On October 11, 2019 the Board of Immigration Appeals (“The Board” or the “the BIA”) decided the Matter of Eduardo Urias-Velasquez reversing the rescission of the respondent’s lawful permanent residence (meaning allowing him to keep his status). The immigration court had taken away his status on the premise he was not eligible for such status at the time it was granted. In other words, even though the Department of Homeland Security (“DHS”) granted the respondent a green card, the DHS was entitled to take that status away even though it made a mistake in the first place. This provision of law is amongst the most traumatizing because a person does not realize a mistake has been made, builds a life based on the status, and then has it ripped away, often with little or no recourse.
Mr. Urias-Velasquez was granted adjustment of status to lawful permanent resident (“LPR” or “Green Card”) after qualifying as a Special Immigrant Juvenile based on findings by a Family Court in Texas when he was 20 years old. The immigration court held the Texas court did not have jurisdiction over Mr. Urias-Velasquez when it entered its findings because he was 20 years old and Texas law did not provide authority for that specific court over persons 18 years old or older. The BIA reversed the decision on four grounds: firstly, the immigration courts must respect the decisions of the state courts and cannot second guess the state courts on state law matters; secondly, because the immigration judge placed the burden on the respondent to prove he was entitled to his status rather than placing the burden on the DHS to show why he was not entitled to his status; thirdly, because rescission of status is normally only permitted in cases of fraud of findings of new facts, neither of which applied to this case, and lastly, because if there is any ambiguity in the application of law, the rule of lenity requires interpreting the law in the respondent’s favor.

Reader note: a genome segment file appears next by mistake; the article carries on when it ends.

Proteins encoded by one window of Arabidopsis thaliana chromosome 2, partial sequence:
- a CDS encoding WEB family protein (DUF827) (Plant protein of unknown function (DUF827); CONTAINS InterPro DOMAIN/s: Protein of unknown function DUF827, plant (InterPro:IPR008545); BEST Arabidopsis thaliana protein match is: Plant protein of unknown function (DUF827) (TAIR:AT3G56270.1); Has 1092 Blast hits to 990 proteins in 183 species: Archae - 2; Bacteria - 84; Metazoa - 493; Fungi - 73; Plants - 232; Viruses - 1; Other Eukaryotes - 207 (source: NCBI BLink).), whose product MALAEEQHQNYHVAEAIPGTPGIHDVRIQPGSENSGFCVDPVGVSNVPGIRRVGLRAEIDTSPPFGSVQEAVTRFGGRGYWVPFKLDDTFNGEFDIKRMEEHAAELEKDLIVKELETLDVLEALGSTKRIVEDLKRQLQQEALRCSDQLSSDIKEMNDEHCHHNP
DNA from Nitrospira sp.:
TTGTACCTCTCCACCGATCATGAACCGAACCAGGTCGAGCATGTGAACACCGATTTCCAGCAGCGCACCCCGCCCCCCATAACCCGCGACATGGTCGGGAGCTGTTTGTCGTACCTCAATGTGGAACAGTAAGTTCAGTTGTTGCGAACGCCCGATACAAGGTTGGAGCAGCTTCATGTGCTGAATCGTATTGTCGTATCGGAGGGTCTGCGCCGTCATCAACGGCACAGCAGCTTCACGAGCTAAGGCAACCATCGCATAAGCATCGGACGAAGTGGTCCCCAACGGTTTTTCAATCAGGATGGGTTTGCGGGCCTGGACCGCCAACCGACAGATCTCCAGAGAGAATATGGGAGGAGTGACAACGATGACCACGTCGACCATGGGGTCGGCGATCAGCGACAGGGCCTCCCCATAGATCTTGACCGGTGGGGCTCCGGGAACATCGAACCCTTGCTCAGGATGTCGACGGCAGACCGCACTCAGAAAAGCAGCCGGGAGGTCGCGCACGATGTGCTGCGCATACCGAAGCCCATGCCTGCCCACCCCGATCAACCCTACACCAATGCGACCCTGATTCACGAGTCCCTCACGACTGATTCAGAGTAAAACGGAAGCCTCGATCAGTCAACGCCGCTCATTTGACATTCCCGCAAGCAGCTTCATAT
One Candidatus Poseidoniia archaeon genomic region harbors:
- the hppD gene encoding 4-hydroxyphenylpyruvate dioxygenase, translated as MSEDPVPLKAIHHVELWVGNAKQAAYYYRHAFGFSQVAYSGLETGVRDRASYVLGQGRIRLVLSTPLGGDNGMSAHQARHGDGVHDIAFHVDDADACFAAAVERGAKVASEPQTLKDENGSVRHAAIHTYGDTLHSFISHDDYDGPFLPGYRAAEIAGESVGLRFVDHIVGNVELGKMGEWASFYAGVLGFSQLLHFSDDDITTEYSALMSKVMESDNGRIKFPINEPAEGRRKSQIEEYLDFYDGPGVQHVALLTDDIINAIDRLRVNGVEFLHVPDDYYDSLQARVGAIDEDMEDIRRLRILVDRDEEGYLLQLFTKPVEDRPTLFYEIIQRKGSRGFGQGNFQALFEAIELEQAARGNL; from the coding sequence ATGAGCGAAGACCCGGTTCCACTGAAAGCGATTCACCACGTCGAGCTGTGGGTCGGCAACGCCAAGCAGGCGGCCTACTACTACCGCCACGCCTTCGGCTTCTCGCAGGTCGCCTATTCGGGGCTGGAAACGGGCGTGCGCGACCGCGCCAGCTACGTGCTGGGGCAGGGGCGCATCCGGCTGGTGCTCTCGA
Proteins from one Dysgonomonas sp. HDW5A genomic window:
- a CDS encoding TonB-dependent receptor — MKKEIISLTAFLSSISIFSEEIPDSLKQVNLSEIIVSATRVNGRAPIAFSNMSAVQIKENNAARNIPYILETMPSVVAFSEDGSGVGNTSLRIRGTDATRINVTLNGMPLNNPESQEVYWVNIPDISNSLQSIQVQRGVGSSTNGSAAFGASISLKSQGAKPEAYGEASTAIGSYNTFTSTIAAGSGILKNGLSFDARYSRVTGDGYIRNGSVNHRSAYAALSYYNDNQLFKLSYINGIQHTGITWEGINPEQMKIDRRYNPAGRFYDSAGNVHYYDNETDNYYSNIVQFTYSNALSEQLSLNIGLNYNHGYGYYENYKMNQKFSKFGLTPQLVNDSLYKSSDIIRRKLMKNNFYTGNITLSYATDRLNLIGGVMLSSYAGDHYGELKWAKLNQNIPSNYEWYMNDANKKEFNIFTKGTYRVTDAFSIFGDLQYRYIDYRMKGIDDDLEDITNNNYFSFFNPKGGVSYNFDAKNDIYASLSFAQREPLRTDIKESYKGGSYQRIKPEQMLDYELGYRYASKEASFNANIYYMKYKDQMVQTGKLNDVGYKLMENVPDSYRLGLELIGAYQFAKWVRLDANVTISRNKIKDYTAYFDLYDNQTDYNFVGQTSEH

This decision is an important one for many immigrants who obtained green cards as special immigrant juveniles and those seeking to do so now. Within the last few years, the DHS had begun making it very difficult or impossible to obtain special immigrant juvenile status and for special immigrant juveniles to adjust status to permanent residency. The DHS was basing their hostility on state juvenile courts not having jurisdiction over persons 18 years old or older even though the state courts explicitly have such jurisdiction. This decision should put an end to this practice by the DHS, though it can never be assured the issue won’t arise.
While this case arose out of Texas, the BIA decision establishes controlling law nationwide—so even in New Jersey and New York, the DHS is precluded from challenging a state court order unless the DHS believes that order is fraudulent. Previously, in the Third Circuit, which covers New Jersey, Pennsylvania and Delaware, there was some protection for green card holders (regardless of the legal basis for receiving the green cards) who had their status for more than five years because Third Circuit caselaw says that if more than five years had elapsed since the DHS error in granting the green card, the DHS could not rescind the green card. However, for those with less than five years of status, there were no protections. This decision expands the protection for another section of the population.
This case illustrates the complexity of immigration law, how it intersects with other State and Federal law, and how important it is to ensure that each and every step of the immigration process is done perfectly and correctly so the DHS cannot try to rescind status later. The best way to protect yourself, or a loved one, is to hire a lawyer experienced and specializing in the specific area of law with which you need help. The Jersey City immigration lawyers at the Law Office of Eric M. Mark are experienced with special immigrant juvenile cases, as well as many other types of immigration proceedings.